Lars C. N(i)elson History
Anna Matilda N(i)elson
Hans L. N(i)elsen
Lars C. N(i)elsen
Rosetta N(i)elsen Jensen
Mink Creek History
Mink Creek Photos
Lars C. N(i)elsen Photos 1
Lars C. N(i)elsen Photos 2
Peter Peterson and Christina Olson History
It was in the beautiful land of the northern lights and the midnight sun of Sweden that Per Persson,
known later in this country as Peter Peterson, was born to Per Persson and Anna Persson on
December 24, 1845. He was born in the small village of Vestra Vingoker, Sodermanland, Sweden.
Up to the end of the 19th century, Sweden was described as a poor country. Many visitors referred
to Stockholm, Sweden's capital, as a place of bleak, dir ty houses. But things began to change about
1870. Stockholm is now a city of high culture and advanced legislation as well as great natural
beauty. Sweden, one of the lands of the midnight sun, a land of lakes, forests, and rapid rivers, is
rich in iron mines, paper mills and intricate electrical appliances. Although few in number the
Swedish people have left their mark upon the world-- for there is not one of the great ruling races
with the exception of Japanese, that cannot through Gothic ancestors of centuries ago, claim
kindred with the Swedes of today.
By Aileen Ashbakey Hubbard
There are many holidays in Sweden which are looked forward to by the people, especially Mid-
Summer's Day that came on June 24. It meant a holiday and rest from their work. It was spent by
having picnics, programs, and much singing and dancing.
Peter grew up in this fascinating country on his father's Farm. The farms were called estates and his
father's estate was quite large and made a good living for the family. Peter was the oldest of a
family of four children, all boys. The three brothers were: Lars, born April 1, 1849, Olof, born
December 12, 1854, and Erick, born March 17, 1861. These boys all were taught to work and help
with the duties on the farm, and looked forward '0 the holidays and especially Mid-Summer's Day.
Peter was a very good singer and dancer and it was said that he entertained many an audience with
his fancy steps.
After he was in his twenties and a very handsome young man he started to keep company with a
young lady who was raised in the same village. Her name was Kerstin Olsson, known later in this
country as Christina Olson. She was the daughter of Olaf Olsson and Kerstin Larsson and was born
July 8, 1851.
She came from a well to do family but had learned well how to work at the things all Swedish
women undertake, such as cooking, sewing, weaving, and helping with the Work in the fields.
When she was 22 and Peter 27 they were married and began a beautiful and full life together.
Perhaps we can picture them in his day as being very gay, because at a Swedish village wedding, he
married pair and their guests make the most of the round of festivities afforded by the wedding-day,
since they will afterward return to hard agricultural work.
The yeoman bridegroom, who in the typical holiday clothes of his class life, like a clergyman, sets
himself exactly the same strenuous tasks on his farm as he sets his laborers.
The wife is expected to devote her time to the care of her home and children. They were all very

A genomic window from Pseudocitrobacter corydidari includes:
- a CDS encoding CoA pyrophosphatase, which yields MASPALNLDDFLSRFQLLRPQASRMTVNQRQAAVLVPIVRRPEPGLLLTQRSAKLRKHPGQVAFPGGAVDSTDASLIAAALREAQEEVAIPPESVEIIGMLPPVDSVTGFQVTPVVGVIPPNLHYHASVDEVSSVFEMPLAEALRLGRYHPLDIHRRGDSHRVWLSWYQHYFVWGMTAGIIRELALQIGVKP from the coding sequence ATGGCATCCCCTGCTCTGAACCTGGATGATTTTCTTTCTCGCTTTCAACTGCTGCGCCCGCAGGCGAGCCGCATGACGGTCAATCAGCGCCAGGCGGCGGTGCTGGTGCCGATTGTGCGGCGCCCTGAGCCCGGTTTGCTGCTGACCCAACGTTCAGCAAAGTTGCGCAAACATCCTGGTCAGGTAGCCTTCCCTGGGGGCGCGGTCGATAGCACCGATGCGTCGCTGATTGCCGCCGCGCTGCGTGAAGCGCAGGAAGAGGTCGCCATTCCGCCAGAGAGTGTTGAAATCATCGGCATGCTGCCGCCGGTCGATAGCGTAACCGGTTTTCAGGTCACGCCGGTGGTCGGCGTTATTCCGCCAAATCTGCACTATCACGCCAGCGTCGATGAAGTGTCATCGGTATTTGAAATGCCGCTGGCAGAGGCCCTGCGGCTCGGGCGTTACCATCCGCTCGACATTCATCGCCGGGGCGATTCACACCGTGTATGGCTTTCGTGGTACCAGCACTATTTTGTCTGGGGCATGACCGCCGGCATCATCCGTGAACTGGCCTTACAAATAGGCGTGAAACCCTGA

good cooks and learned to prepare many varieties of dishes that were served at the famous
smorgasbords. They also help in the fields and barns when needed. It is the custom for the sturdy
young women to take the children and work as hard as the men in fields and factories. The men
would cut the grain with scythe and cradle leaving it in piles. The girls would follow the men and
bind it into sheaves, which were shocked to allow it to dry. Sometimes the weather wouldn't allow
the grain to dry, so they hauled it into the barns, dried it, stacked it, and threshed it later in the
winter. After the days work was done, the men and boys went to the house. The women and girls
did the chores, especially feeding pigs, milking cows, and cleaning the barns.
Peter and Christina were deeply religious and very ambitious. They worked hard together and
during the first years of their married life were able to procure a large estate and build a large
beautiful home on it in a small community called Sponga, just outside of Vingoker. They joined the
Lutheran Church because it seemed to follow the teachings of the Savior more closely than did the
others, but Peter wasn't quite satisfied with it. He had much faith in the Lord. At one time when he
was working in a steel mill with a group of men, they saw the stars falling just like snow. All of the
men were frightened by this sight and didn't know what to think about it, but Peter had so much
faith that things like that did not frighten him. He saw the hand of the Lord in all things.
Six children were born to Peter and Christina while living in their native land. They were: Anna
Matilda, born February 15, 1874, Alma Christena, born January 28, 1876, Maria Elizabeth, born
December 22, 1877, Ester Olivia, born July 24, 1879, Emil Ephraim, born March 16, 1881 and Per
Evald, born March 10, 1883. These children were all taught while very small to help with the work
in the home and in the fields. They enjoyed so much romping in the hills and enjoying their
beautiful country. They employed two women, one to help with the work in the house, and one to
help with the outside work.
About the time of the birth of their fourth child, Ester, a friend of the family took a trip to
Stockholm to sell rugs that she had woven. While there she found that there were some men there
who had brought a new religion and were preaching it to the people. Some of the people were very
upset about it. She came back home all excited telling her friends about it.
It wasn't long until these men, two Mormon Missionaries, came to their community. Peter was very
anxious to hear what their religion was about so they were invited to his home. The officers of the